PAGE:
JA signalling induces a slowing of growth and a priming of defence responses. The cell-wall component of these responses includes a large increase in transcripts and enzyme activities for lignin biosynthesis and for generation of ROS which can induce cross-linking of cell-wall components. In primary cell walls, increased cross-linking can stop cell expansion, and it can strengthen all cell walls against attack. The Brachypodium callus used for this study grew rapidly (Fig. S1) and the transcriptome analysis showed low expression of secondary cell-wall-specific cellulose synthase CESA genes (Bradi2g49912, Bradi3g28350, and Bradi4g30540 in Table S5) indicating that very little or no secondary cell walls were present, although it did contain lignin which is consistent with the previous findings (Rancour et al. 2012). MeJA treatment caused a marked slowing of growth and some changes in cell-wall composition. We found some changes in lignin amount, but these were small and inconsistent (Figs. 4b; 5f); JA treatment does not always induce lignin increases in plants (Napoleao et al. 2017), although monolignol synthesis was increased in cell cultures (Pauwels et al. 2008). No significant changes in polysaccharide composition of the cell walls during the 8-day time course were induced by 50-µM MeJA except for a decrease in hemicellulosic glucose (Fig. 4); however, 17 days after 50-µM MeJA treatment, we also observed significant increases in xylose, arabinose, and cellulosic glucose (Fig. 2).

We had hypothesised that AX-pCA and AX-FA would be up-regulated in response to MeJA based on transcript responses to JA in rice (Sato et al. 2013). Wall-bound pCA increased strongly in MeJA-treated callus, increasing five–tenfold after 17 days of treatment with 50-µM MeJA (Fig. 1). In our two time-course experiments, wall-bound pCA was significantly greater than the control samples after 24-h MeJA treatment, and was 70–110% increased after 8-day treatment (Figs. 3a,5a); as MeJA did not affect the amount of arabinose or xylose in the callus cell walls during this period, bound pCA per unit AX was similarly increased. A smaller increase was observed in FA monomer which was significant at 17 days but not during the 8-day time-course experiments. FA dimers were increased by MeJA in all experiments (Figs. 1, 3, 5) and this effect was seen in all individual dimers measured (Table S2). Our direct measurement of Araf-FA and Araf-pCA (Fig. 5d, e) was consistent with the assumption that all or nearly-all ester-linked cell-wall FA and pCA were derived from AX-FA and AX-pCA in the callus tissue. Therefore, MeJA induces large increases in AX-pCA whilst having only a small effect on AX-FA monomer in Brachypodium callus.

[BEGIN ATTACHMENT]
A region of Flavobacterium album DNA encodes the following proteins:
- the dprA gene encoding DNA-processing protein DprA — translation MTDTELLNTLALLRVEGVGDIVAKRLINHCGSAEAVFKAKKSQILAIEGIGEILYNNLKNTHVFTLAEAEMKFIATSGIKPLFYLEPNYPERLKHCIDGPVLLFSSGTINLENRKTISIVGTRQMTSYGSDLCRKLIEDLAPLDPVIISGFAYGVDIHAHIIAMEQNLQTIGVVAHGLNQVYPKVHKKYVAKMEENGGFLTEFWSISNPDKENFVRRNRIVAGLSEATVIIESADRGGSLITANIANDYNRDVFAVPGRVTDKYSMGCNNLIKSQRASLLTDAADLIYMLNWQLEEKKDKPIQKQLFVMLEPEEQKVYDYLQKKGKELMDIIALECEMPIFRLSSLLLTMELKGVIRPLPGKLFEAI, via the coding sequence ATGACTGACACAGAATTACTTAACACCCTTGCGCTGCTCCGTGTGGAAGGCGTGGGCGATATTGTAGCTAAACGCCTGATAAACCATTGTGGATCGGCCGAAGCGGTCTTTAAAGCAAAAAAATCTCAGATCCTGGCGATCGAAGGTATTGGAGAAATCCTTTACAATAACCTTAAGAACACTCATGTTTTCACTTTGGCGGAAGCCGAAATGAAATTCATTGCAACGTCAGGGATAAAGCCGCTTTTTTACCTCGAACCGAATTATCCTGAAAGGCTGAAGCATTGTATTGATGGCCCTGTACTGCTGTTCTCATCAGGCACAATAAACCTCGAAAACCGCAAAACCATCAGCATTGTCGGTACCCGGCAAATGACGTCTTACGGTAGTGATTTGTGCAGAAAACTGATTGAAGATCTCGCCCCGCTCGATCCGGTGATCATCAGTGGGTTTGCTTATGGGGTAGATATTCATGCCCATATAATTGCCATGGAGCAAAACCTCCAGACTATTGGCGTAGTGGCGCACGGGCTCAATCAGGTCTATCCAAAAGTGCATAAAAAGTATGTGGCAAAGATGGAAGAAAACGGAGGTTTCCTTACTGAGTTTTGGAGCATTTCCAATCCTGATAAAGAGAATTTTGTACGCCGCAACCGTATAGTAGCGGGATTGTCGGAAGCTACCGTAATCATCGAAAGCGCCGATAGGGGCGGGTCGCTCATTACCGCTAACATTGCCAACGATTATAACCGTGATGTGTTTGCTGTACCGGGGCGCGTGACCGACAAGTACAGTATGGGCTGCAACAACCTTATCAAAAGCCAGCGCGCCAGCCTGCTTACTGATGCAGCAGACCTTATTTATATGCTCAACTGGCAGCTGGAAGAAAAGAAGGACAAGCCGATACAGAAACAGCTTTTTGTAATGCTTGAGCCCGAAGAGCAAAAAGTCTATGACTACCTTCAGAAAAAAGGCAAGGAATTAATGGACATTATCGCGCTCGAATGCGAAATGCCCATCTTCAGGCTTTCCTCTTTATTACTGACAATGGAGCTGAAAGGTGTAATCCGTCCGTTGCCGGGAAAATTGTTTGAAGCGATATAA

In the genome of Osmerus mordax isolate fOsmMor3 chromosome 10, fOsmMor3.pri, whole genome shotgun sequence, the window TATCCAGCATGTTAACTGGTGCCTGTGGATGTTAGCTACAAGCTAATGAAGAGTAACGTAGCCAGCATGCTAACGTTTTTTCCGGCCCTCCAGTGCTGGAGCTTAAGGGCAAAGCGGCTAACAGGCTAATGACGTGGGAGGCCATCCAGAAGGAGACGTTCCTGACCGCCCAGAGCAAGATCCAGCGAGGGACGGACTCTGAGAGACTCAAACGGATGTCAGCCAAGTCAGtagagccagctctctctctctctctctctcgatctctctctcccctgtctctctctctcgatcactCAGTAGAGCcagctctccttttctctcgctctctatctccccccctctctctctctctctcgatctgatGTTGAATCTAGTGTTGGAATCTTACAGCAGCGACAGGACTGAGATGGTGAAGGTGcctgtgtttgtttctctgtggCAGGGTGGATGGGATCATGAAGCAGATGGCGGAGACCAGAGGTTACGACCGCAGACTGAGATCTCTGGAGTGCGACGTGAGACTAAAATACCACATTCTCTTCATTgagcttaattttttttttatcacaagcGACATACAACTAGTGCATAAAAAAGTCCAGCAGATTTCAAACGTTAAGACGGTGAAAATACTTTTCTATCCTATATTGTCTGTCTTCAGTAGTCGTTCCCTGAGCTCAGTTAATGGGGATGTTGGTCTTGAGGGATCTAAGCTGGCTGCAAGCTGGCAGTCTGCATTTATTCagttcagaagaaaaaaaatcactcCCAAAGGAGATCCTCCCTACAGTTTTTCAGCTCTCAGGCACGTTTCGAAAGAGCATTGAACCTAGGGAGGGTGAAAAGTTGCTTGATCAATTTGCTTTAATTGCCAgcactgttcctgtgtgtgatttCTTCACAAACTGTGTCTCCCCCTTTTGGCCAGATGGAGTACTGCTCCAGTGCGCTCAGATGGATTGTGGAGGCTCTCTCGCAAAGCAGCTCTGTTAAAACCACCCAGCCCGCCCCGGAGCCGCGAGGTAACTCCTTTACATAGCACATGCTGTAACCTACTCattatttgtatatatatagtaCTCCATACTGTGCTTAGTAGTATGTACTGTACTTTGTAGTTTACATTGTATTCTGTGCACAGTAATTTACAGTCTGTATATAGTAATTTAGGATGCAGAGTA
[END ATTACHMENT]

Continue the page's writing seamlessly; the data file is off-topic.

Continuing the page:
Cell-wall transcript responses to MeJA

Overall, we observed effects on cell-wall transcripts consistent with changes in cell-wall composition induced by MeJA. Modest increases in amounts of cellulose and AX (Fig. 2) were preceded by increases in CESA and GT43 transcript abundance (Table 1) and a decrease in hemicellulosic glucose (Figs. 2, 4) was accompanied by a decrease in Bradi5g10130 CSLH2 transcript abundance (Table 2). CSLH genes encode (1,3;1,4)- β-glucan synthases (Doblin et al. 2009); the most abundantly expressed (1,3;1,4)- β-glucan synthase in most barley tissues is CSLF6 (Burton et al. 2008), but in Brachypodium callus, this was similarly expressed to CSLH2 and unaffected by MeJA.

Our original motivation for studying the response to JA in Brachypodium was the large up-regulation of certain BAHD (OsBAHD02, OsBAHD04) and GT61 genes (OsGT61_21) in rice seedlings following JA treatment (Sato et al. 2013); we found the same effects here for the Brachypodium orthologues of these genes (Fig. S4), showing that the responses are common to both systems. We also found three further up-regulated GT61 genes in Brachypodium (BdGT61_12, BdG61_15, BdGT61_10), but only one orthologue (OsGT61_10) of these was up-regulated in rice (Fig. S4). The greatest relative up-regulation shown of these, and of all cell-wall genes except for one CCR gene, were the two paralogs BdBAHD02p1, p2 (Bradi2g04980, Bradi2g04990; most likely the result of a recent tandem duplication) (Table 1). Interestingly, the orthologue of these genes in switchgrass Pavir.Eb00373 is substantially down-regulated upon induction of secondary cell-wall associated lignification (Rao et al. 2017), perhaps suggesting that its role is restricted to primary cell walls. One other closely related BAHD, BdBAHD04 (Bradi2g33980) was more highly expressed and was also up-regulated by MeJA. Three further BAHDs (BdBAHD01, 03, 05) in the clade were significantly up-regulated but by less than twofold (Table 1). These results and their relationship to other BAHDs with evidence of function are summarised in Fig. 6. The ortholog of the OsAT10 gene previously implicated to be responsible for the addition of pCA to AX was not expressed in callus. Genes responsible for p-coumarylation of monolignols BdPMT1 and BdPMT2 had, respectively, zero and low expression and were not up-regulated by MeJA. The orthologue of OsFMT that is putatively responsible for feruloylation of monolignol was not expressed. Genes with the strongest evidence for a role in AX feruloylation BdBAHD01 and BdAT1 (our BdBAHD05) were moderately up-regulated. Therefore, it seems likely that at least one of the most up-regulated genes BdBAHD02p1, BdBAHD02p2, and/or BdBAHD04 performs the same molecular function as OsAT10, and their up-regulation accounts for the large rise in AX-pCA observed in response to MeJA. These genes have most sequence similarity to BdPMT2 (Fig. 6) which may suggest that relatively few amino acid residue changes in these enzymes are required to alter the acceptor specificity between Araf and monolignol.